How to Play Scooby-Doo: Betrayal at Mystery Mansion

If you have played Betrayal at House on the Hill, then you should be familiar with the basic concepts of Scooby-Doo: Betrayal at Mystery Mansion. However, there are some significant differences and the rulebook contains an entire page listing 11 ways in which this game is different from its predecessor. If you have not played the previous game, not to worry. This game is quick to learn.

At the start, there are only two tiles and all characters begin at the Mystery Machine. Image by Michael Knight


At the start, each player chooses which character they will play as for the game. They collect the corresponding character card and standee and take a Scooby Snack. They also read their character’s special ability and follow it. For example, Fred gets to start off by drawing an item card from the deck while Daphne gets two additional Scooby Snacks. The remaining Scooby Snacks are placed in a token pile. After the haunt begins, other tokens may be added to the pile. The two starting tiles, Entrance and Mystery Machine, are placed in the center of the play area adjacent to one another and the standees are all placed on the Mystery Machine tile. The three decks of cards are shuffled as are the decks of inside and outside tiles. Select one of the five mystery cards, read it aloud, and then set it face-up near the decks of cards. These cards help determine the haunts for the game. One is easy, two are of medium difficulty, and two are more involved. For the first few times playing, use the easy mystery card until everyone learns how to play. Once everything is set up, the youngest player goes first.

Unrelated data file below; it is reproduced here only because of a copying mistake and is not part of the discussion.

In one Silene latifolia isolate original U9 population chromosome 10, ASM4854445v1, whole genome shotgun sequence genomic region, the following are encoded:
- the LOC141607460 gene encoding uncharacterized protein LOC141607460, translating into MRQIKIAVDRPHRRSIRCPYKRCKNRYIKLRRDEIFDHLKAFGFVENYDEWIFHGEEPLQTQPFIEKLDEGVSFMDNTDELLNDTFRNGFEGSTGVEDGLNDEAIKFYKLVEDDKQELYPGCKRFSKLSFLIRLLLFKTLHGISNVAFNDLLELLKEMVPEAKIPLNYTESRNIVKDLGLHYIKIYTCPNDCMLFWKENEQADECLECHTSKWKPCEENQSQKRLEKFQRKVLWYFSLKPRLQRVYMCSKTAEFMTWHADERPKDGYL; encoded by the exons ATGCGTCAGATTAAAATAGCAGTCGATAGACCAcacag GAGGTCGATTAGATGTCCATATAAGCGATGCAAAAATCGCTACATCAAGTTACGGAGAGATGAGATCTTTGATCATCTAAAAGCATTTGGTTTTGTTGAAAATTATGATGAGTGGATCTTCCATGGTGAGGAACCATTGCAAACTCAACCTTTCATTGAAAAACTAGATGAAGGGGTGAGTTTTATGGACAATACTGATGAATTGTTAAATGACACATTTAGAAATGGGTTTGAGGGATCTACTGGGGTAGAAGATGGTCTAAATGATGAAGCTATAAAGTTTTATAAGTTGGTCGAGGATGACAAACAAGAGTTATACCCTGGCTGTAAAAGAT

Playing the Game

Before getting into gameplay, it is important to understand how the character traits work. The traits range in value from 2 to 8 and some numbers are skipped. Each trait also has a skull icon. If a trait is ever lowered to the skull, the character is stunned. If you are stunned, tip over your standee in its current location. If it is your turn, the turn is over. When you begin a turn while stunned, set the standee upright, and heal all of your traits to their starting values. Then end your turn and continue as normal for the following turn. No one ever dies or leaves the game. When you have to make a trait roll, look at the current value of the required trait and then roll that many dice. Add up the total values of all dice for the result.